The fight and flight reaction which linked emotional expressions such as anxiety, fear to physiological changes in the periphery is associated with activation of the sympathetic adrenal medullary (SAM) system. The markers of the fight and flight reaction are the catecholamines i.e. epinephrine and norepinephrine which increase when stress appears. Thus, the SAM system is activated when the individual is challenged in its control of the environment, or is threatened, and this defense reaction prepares the body for battle or escape. Epinephrine is also related to mental effort and cognitive performance. Under normal levels of stress increased epinephrine is associated with improved performance. In fact, several studies showed that stress, but only up to a certain level, improve performance, e.g. on selective attention tasks. [19]

The General Adaptation Syndrome (GAS) that reflects the physiological changes following adverse emotional stimulation that is prolonged stress. GAS consisted of three phases--an alarm phase, a resistance phase and an exhaustion phase --and the bodily stress response is proposed to be nonspecific irrespective of the stressor. The hypothalamic-pituitary-adrenal (HPA) axis has a central part of GAS. Activation of the HPA system is associated with release of the hormones ACTH and cortisol. The activation of HPA and SAM leads to increased arousal, which means that energy is mobilized and aids the body in the physical fight or flight. Activation or arousal of the stress systems leads to a cluster of behavioral and physiological changes that are remarkably consistent. The stress response related to behavioral adaptation includes increased alertness and vigilance, improved cognition and focused attention, and inhibition of vegetative functions, such as appetite, feeding and reproductive function. The stress response related to physical adaptation aims at promoting an adaptive redirection of energy to the body sites where they are needed most, increased cardiovascular activity (elevated heart rate and blood pressure), increased respiratory rate and intermediate metabolism--all work in concert to promote availability of vital substrates. Electrical brain activity (measured with EEG) shows a desynchronized pattern during stress and strong excited emotions (e.g. fear) and beta frequencies are dominating. In a relaxed, non-stressful state, the EEG contains an alpha activity. [20] Although mechanisms underlying EEG generation are not fully understood, interactions between thalamic and cortical networks are assumed to play a key role in various rhythmical EEG activities. [21] Several thalamic, thalamocortical, and cortical neurons display intrinsic oscillatory patterns, which in turn generate rhythmic EEG oscillations. The thalamus, in particular, has been described as a key player in the generation of alpha and beta oscillations. Accordingly, thalamic oscillations in the 8-13 Hz frequency range have been shown to activate the firing of cortical neurons. [21] Similarly, corticocortical and thalamocortical interactions during information processing have been postulated in the generation of oscillations at higher frequencies, including the beta band (13-30 Hz). Notably, the thalamus has been also implicated in the generation of delta waves (1-4 Hz), which might arise through interactions between deep cortical layers and the thalamus that are normally inhibited by afferents from the ascending reticular activating system. In addition, the septohippocampal system and various limbic regions (e.g., hippocampus, cingulate cortex) have been implicated in the generation of theta oscillations. [22-23]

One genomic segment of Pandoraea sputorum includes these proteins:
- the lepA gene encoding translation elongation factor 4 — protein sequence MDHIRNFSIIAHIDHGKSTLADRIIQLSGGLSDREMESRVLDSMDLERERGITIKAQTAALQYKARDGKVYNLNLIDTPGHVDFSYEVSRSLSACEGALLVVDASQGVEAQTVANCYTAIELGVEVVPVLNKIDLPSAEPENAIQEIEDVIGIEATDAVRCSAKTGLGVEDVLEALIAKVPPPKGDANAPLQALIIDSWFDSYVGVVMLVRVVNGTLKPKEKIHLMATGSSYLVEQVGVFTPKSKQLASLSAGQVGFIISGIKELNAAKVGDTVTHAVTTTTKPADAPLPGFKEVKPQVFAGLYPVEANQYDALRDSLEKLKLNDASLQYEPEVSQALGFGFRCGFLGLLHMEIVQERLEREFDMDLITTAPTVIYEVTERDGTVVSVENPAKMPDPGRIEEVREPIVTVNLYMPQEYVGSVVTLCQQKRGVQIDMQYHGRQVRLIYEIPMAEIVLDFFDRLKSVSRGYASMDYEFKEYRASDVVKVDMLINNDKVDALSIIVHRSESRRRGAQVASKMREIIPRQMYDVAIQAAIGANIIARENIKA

Materials and Methods